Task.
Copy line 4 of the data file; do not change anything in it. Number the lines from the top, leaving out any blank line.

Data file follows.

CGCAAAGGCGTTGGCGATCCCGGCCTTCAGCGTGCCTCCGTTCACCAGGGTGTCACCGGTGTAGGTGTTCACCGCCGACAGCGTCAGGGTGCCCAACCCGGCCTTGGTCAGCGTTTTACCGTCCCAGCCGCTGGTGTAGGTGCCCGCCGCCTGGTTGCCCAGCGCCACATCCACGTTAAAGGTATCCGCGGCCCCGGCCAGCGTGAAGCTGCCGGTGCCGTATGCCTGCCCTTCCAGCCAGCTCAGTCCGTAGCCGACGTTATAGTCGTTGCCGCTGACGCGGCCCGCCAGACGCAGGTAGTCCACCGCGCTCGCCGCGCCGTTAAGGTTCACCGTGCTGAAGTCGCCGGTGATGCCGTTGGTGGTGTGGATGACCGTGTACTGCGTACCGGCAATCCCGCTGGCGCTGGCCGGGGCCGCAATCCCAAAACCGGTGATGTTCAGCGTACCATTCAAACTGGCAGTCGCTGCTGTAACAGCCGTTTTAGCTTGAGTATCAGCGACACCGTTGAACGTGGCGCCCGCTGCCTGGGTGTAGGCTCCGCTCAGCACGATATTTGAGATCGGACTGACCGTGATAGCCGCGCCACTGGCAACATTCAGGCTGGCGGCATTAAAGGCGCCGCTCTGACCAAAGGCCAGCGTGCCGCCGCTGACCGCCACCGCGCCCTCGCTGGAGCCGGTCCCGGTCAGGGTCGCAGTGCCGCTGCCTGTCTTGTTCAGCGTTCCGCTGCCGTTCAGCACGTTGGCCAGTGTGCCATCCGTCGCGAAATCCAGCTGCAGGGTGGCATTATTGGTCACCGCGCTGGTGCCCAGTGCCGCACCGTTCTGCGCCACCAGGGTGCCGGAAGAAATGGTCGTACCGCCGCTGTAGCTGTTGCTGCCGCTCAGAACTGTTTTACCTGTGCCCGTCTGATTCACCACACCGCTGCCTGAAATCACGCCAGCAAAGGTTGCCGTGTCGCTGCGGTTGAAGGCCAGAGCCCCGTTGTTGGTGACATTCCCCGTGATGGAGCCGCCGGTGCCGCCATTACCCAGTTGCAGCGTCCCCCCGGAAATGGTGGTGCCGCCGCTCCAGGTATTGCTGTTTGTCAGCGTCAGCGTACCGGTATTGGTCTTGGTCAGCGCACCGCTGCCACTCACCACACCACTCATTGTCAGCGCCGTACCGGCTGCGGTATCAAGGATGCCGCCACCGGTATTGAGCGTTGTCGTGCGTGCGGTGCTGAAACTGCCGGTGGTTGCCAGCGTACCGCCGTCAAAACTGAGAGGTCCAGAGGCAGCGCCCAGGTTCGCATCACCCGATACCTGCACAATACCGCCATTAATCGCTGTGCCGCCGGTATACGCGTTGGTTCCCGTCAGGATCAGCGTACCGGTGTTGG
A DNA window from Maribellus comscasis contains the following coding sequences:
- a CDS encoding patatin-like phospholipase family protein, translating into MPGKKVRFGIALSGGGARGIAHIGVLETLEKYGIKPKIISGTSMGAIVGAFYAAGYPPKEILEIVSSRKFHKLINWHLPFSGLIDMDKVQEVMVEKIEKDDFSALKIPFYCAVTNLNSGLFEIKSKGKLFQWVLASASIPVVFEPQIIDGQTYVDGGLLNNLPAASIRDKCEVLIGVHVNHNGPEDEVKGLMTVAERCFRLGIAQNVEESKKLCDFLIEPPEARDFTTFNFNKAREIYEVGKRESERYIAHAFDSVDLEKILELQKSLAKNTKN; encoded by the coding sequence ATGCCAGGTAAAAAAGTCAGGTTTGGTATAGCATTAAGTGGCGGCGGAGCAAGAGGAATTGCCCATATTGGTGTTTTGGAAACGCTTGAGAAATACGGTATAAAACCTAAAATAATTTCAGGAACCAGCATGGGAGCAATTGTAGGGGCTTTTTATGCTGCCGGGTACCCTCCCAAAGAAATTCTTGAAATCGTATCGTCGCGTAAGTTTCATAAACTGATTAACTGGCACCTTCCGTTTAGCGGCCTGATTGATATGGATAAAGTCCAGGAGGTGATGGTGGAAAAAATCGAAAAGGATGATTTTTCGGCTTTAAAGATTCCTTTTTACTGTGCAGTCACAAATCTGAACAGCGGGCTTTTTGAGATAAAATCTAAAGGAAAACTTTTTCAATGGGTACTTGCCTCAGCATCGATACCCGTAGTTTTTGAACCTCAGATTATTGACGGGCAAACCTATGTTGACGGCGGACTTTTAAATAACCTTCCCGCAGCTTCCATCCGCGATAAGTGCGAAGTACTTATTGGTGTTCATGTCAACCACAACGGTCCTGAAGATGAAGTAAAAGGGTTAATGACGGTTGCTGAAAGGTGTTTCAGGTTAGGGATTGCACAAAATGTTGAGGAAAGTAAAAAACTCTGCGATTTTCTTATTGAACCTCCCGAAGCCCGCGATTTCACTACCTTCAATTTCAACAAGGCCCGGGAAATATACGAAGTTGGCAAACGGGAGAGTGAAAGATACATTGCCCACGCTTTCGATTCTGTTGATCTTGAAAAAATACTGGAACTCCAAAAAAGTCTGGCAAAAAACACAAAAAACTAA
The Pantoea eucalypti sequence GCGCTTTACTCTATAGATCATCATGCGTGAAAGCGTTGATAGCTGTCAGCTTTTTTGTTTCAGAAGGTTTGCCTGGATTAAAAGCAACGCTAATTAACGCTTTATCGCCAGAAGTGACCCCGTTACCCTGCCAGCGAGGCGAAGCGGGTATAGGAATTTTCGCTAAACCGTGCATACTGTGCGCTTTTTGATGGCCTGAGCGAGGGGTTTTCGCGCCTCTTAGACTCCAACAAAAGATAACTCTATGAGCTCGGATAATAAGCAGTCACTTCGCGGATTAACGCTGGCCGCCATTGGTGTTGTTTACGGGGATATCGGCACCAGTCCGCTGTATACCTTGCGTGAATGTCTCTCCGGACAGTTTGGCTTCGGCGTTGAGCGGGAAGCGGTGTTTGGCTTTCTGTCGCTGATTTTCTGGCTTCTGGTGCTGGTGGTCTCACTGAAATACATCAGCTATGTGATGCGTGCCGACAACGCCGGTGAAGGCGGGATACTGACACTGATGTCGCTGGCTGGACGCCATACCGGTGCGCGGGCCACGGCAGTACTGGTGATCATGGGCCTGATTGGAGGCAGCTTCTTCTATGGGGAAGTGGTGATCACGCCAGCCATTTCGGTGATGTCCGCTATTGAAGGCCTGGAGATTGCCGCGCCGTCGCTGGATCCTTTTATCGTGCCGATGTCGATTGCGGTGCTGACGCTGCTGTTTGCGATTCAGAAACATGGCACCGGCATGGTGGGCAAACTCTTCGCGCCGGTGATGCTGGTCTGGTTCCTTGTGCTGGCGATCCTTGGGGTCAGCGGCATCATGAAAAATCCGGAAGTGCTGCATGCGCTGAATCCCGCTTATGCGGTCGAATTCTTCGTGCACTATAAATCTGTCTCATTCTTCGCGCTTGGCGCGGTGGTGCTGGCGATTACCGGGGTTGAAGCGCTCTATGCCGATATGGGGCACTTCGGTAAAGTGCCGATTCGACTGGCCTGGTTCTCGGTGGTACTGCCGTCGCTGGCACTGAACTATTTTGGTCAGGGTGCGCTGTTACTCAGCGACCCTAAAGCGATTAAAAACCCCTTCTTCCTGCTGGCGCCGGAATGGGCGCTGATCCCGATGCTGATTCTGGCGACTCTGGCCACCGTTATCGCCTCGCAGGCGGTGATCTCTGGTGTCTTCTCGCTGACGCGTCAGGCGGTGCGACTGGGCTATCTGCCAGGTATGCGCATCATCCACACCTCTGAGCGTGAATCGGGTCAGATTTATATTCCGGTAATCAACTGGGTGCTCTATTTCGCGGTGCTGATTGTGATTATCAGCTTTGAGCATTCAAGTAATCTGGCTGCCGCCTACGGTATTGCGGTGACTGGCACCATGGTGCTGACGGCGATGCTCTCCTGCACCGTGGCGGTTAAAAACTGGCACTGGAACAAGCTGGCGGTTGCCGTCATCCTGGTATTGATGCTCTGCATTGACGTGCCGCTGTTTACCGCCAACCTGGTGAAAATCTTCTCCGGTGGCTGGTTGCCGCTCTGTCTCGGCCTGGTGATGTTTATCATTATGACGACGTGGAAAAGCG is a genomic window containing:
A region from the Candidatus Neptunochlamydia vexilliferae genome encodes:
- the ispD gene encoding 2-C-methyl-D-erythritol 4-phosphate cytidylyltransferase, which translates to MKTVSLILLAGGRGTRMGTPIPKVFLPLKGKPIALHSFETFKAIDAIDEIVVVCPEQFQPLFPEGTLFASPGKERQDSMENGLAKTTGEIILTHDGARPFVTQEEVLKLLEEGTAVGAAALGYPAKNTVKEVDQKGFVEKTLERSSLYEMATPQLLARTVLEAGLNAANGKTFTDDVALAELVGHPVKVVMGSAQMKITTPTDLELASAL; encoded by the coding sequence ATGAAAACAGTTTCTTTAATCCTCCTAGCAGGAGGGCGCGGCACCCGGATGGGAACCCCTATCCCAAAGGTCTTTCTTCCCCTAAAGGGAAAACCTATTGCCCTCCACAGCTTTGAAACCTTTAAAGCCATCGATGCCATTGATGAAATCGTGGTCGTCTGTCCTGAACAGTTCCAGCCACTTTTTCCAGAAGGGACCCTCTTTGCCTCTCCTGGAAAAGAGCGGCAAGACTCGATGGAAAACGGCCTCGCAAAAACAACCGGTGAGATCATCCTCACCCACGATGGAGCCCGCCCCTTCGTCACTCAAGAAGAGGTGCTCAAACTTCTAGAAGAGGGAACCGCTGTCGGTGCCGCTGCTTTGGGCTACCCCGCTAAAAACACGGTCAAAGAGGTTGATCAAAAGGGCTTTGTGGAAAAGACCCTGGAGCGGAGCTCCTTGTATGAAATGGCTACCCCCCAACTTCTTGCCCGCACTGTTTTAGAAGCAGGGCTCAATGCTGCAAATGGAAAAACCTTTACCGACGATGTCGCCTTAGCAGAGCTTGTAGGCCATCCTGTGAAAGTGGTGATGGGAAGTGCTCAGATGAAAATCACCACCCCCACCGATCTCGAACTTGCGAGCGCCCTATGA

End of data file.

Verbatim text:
The Pantoea eucalypti sequence GCGCTTTACTCTATAGATCATCATGCGTGAAAGCGTTGATAGCTGTCAGCTTTTTTGTTTCAGAAGGTTTGCCTGGATTAAAAGCAACGCTAATTAACGCTTTATCGCCAGAAGTGACCCCGTTACCCTGCCAGCGAGGCGAAGCGGGTATAGGAATTTTCGCTAAACCGTGCATACTGTGCGCTTTTTGATGGCCTGAGCGAGGGGTTTTCGCGCCTCTTAGACTCCAACAAAAGATAACTCTATGAGCTCGGATAATAAGCAGTCACTTCGCGGATTAACGCTGGCCGCCATTGGTGTTGTTTACGGGGATATCGGCACCAGTCCGCTGTATACCTTGCGTGAATGTCTCTCCGGACAGTTTGGCTTCGGCGTTGAGCGGGAAGCGGTGTTTGGCTTTCTGTCGCTGATTTTCTGGCTTCTGGTGCTGGTGGTCTCACTGAAATACATCAGCTATGTGATGCGTGCCGACAACGCCGGTGAAGGCGGGATACTGACACTGATGTCGCTGGCTGGACGCCATACCGGTGCGCGGGCCACGGCAGTACTGGTGATCATGGGCCTGATTGGAGGCAGCTTCTTCTATGGGGAAGTGGTGATCACGCCAGCCATTTCGGTGATGTCCGCTATTGAAGGCCTGGAGATTGCCGCGCCGTCGCTGGATCCTTTTATCGTGCCGATGTCGATTGCGGTGCTGACGCTGCTGTTTGCGATTCAGAAACATGGCACCGGCATGGTGGGCAAACTCTTCGCGCCGGTGATGCTGGTCTGGTTCCTTGTGCTGGCGATCCTTGGGGTCAGCGGCATCATGAAAAATCCGGAAGTGCTGCATGCGCTGAATCCCGCTTATGCGGTCGAATTCTTCGTGCACTATAAATCTGTCTCATTCTTCGCGCTTGGCGCGGTGGTGCTGGCGATTACCGGGGTTGAAGCGCTCTATGCCGATATGGGGCACTTCGGTAAAGTGCCGATTCGACTGGCCTGGTTCTCGGTGGTACTGCCGTCGCTGGCACTGAACTATTTTGGTCAGGGTGCGCTGTTACTCAGCGACCCTAAAGCGATTAAAAACCCCTTCTTCCTGCTGGCGCCGGAATGGGCGCTGATCCCGATGCTGATTCTGGCGACTCTGGCCACCGTTATCGCCTCGCAGGCGGTGATCTCTGGTGTCTTCTCGCTGACGCGTCAGGCGGTGCGACTGGGCTATCTGCCAGGTATGCGCATCATCCACACCTCTGAGCGTGAATCGGGTCAGATTTATATTCCGGTAATCAACTGGGTGCTCTATTTCGCGGTGCTGATTGTGATTATCAGCTTTGAGCATTCAAGTAATCTGGCTGCCGCCTACGGTATTGCGGTGACTGGCACCATGGTGCTGACGGCGATGCTCTCCTGCACCGTGGCGGTTAAAAACTGGCACTGGAACAAGCTGGCGGTTGCCGTCATCCTGGTATTGATGCTCTGCATTGACGTGCCGCTGTTTACCGCCAACCTGGTGAAAATCTTCTCCGGTGGCTGGTTGCCGCTCTGTCTCGGCCTGGTGATGTTTATCATTATGACGACGTGGAAAAGCG is a genomic window containing: